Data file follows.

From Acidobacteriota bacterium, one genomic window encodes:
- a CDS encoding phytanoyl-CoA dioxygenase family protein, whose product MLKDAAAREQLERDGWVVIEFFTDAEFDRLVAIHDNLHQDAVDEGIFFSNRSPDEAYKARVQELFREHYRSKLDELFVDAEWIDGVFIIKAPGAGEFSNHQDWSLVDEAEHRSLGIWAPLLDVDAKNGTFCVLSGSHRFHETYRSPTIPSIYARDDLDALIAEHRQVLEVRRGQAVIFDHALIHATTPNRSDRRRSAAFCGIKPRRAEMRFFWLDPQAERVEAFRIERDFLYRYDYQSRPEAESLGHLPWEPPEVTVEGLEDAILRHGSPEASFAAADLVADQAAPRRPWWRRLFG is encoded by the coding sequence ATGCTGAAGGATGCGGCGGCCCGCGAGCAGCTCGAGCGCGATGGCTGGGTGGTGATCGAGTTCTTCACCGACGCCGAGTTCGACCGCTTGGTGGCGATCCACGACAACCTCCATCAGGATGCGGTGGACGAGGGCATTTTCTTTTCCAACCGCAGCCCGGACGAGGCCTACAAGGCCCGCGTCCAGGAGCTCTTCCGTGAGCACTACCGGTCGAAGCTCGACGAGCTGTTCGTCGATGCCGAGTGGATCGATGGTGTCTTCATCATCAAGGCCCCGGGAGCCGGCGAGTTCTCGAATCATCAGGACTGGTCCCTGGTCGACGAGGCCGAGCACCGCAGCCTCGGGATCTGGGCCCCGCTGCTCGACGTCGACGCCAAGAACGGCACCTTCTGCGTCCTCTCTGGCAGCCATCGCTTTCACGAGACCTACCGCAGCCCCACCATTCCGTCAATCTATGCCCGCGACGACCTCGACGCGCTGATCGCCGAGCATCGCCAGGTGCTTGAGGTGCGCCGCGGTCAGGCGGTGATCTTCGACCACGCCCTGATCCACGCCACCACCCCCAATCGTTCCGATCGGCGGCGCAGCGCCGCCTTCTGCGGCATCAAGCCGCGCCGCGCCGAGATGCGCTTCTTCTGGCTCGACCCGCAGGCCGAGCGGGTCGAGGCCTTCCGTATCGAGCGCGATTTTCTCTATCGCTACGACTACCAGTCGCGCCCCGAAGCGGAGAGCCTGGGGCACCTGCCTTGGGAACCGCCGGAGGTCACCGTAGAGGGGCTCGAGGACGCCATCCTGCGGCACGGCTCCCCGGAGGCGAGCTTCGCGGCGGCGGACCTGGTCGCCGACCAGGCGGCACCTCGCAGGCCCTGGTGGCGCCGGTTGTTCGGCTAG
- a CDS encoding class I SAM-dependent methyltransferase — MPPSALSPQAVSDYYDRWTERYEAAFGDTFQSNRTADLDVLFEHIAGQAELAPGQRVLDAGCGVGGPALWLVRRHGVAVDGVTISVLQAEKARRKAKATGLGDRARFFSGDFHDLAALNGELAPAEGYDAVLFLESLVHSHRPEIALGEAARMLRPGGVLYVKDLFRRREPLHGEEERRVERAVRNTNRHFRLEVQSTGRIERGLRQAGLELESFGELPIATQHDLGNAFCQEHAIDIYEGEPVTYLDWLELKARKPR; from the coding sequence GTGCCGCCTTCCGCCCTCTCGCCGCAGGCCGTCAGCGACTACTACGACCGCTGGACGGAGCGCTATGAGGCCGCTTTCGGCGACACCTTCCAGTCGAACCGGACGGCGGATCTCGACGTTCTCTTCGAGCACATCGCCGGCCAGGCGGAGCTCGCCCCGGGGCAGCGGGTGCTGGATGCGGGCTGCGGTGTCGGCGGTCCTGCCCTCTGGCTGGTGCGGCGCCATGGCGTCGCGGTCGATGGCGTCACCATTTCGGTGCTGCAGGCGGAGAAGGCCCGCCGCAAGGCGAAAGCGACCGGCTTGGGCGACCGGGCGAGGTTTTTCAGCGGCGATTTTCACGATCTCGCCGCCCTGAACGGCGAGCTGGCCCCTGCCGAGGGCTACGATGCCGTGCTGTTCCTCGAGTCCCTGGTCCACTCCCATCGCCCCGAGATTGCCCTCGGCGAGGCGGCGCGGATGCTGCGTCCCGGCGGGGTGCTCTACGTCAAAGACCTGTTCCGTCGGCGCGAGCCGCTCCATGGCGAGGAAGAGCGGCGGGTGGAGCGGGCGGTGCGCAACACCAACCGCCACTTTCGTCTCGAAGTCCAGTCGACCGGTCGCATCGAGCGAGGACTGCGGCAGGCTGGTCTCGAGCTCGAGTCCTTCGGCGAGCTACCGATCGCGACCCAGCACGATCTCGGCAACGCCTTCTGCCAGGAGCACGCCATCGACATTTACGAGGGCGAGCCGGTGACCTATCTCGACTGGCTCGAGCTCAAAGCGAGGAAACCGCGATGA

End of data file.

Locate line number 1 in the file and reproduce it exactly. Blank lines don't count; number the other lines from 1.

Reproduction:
From Acidobacteriota bacterium, one genomic window encodes: